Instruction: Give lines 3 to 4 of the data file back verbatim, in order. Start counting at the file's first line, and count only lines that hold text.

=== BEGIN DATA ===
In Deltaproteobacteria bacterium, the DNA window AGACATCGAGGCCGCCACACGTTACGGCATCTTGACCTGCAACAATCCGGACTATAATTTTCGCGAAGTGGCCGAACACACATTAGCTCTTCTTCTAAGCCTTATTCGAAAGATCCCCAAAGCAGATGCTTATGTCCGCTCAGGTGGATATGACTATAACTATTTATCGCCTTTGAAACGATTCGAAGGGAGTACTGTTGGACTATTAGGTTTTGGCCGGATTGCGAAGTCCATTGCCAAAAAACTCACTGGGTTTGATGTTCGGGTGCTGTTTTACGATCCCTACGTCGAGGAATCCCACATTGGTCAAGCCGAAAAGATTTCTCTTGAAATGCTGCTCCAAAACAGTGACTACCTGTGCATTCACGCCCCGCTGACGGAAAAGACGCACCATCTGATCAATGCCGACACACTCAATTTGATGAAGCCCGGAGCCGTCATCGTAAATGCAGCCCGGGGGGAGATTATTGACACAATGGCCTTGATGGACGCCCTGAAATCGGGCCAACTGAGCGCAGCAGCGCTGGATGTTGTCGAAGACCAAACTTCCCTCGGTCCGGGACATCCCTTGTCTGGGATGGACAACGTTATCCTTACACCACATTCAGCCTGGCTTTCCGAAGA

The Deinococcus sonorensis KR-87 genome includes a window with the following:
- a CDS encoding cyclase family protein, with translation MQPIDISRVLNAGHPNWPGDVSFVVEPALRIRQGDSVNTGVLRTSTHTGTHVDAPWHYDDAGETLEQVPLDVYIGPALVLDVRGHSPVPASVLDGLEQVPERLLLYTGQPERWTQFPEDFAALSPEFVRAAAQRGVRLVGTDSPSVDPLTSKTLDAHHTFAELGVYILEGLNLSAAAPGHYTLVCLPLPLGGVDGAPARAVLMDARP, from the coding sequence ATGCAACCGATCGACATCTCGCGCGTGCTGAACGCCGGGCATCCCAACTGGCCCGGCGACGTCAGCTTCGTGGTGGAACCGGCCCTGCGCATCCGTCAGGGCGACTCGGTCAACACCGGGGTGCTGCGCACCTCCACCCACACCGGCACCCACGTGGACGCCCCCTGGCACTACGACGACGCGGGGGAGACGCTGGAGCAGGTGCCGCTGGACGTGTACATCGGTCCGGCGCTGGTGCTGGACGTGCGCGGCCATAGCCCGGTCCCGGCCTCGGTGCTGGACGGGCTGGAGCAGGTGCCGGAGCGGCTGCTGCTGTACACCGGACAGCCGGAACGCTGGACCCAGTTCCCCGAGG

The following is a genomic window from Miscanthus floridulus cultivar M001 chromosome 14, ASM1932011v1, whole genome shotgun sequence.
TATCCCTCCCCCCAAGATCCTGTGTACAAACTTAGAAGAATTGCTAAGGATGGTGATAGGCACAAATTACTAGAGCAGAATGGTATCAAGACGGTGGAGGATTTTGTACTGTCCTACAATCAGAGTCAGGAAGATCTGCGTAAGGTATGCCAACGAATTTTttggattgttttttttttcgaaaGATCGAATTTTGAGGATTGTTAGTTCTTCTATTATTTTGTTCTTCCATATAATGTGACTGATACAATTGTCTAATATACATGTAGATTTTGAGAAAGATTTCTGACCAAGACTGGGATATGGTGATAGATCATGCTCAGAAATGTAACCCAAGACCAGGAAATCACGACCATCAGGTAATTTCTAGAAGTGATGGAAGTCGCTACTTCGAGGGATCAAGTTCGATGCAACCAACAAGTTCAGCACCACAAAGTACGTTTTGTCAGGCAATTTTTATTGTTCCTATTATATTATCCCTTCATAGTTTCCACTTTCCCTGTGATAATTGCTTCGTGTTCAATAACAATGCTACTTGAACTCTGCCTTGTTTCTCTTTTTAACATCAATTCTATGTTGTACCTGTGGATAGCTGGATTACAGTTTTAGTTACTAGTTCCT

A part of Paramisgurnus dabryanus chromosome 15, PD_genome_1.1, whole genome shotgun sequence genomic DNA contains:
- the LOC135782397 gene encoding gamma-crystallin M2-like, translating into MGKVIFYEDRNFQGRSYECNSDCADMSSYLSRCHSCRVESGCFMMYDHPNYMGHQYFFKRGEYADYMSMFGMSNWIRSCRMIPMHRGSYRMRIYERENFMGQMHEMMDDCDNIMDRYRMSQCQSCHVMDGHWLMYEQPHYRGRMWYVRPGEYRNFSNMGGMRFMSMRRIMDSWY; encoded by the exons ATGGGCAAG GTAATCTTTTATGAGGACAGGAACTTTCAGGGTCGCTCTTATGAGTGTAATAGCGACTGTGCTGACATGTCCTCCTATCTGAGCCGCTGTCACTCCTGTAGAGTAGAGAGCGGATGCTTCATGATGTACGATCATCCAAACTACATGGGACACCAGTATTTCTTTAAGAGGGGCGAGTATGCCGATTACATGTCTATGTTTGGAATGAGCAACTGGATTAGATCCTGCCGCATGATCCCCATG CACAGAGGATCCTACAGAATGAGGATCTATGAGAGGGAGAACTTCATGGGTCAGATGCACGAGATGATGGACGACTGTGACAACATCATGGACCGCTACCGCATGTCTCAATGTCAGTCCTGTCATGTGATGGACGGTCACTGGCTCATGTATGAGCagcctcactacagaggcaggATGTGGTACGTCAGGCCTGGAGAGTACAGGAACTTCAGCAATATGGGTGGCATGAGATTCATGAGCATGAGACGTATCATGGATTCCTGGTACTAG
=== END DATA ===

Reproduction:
- a CDS encoding cyclase family protein, with translation MQPIDISRVLNAGHPNWPGDVSFVVEPALRIRQGDSVNTGVLRTSTHTGTHVDAPWHYDDAGETLEQVPLDVYIGPALVLDVRGHSPVPASVLDGLEQVPERLLLYTGQPERWTQFPEDFAALSPEFVRAAAQRGVRLVGTDSPSVDPLTSKTLDAHHTFAELGVYILEGLNLSAAAPGHYTLVCLPLPLGGVDGAPARAVLMDARP, from the coding sequence ATGCAACCGATCGACATCTCGCGCGTGCTGAACGCCGGGCATCCCAACTGGCCCGGCGACGTCAGCTTCGTGGTGGAACCGGCCCTGCGCATCCGTCAGGGCGACTCGGTCAACACCGGGGTGCTGCGCACCTCCACCCACACCGGCACCCACGTGGACGCCCCCTGGCACTACGACGACGCGGGGGAGACGCTGGAGCAGGTGCCGCTGGACGTGTACATCGGTCCGGCGCTGGTGCTGGACGTGCGCGGCCATAGCCCGGTCCCGGCCTCGGTGCTGGACGGGCTGGAGCAGGTGCCGGAGCGGCTGCTGCTGTACACCGGACAGCCGGAACGCTGGACCCAGTTCCCCGAGG

The following is a genomic window from Miscanthus floridulus cultivar M001 chromosome 14, ASM1932011v1, whole genome shotgun sequence.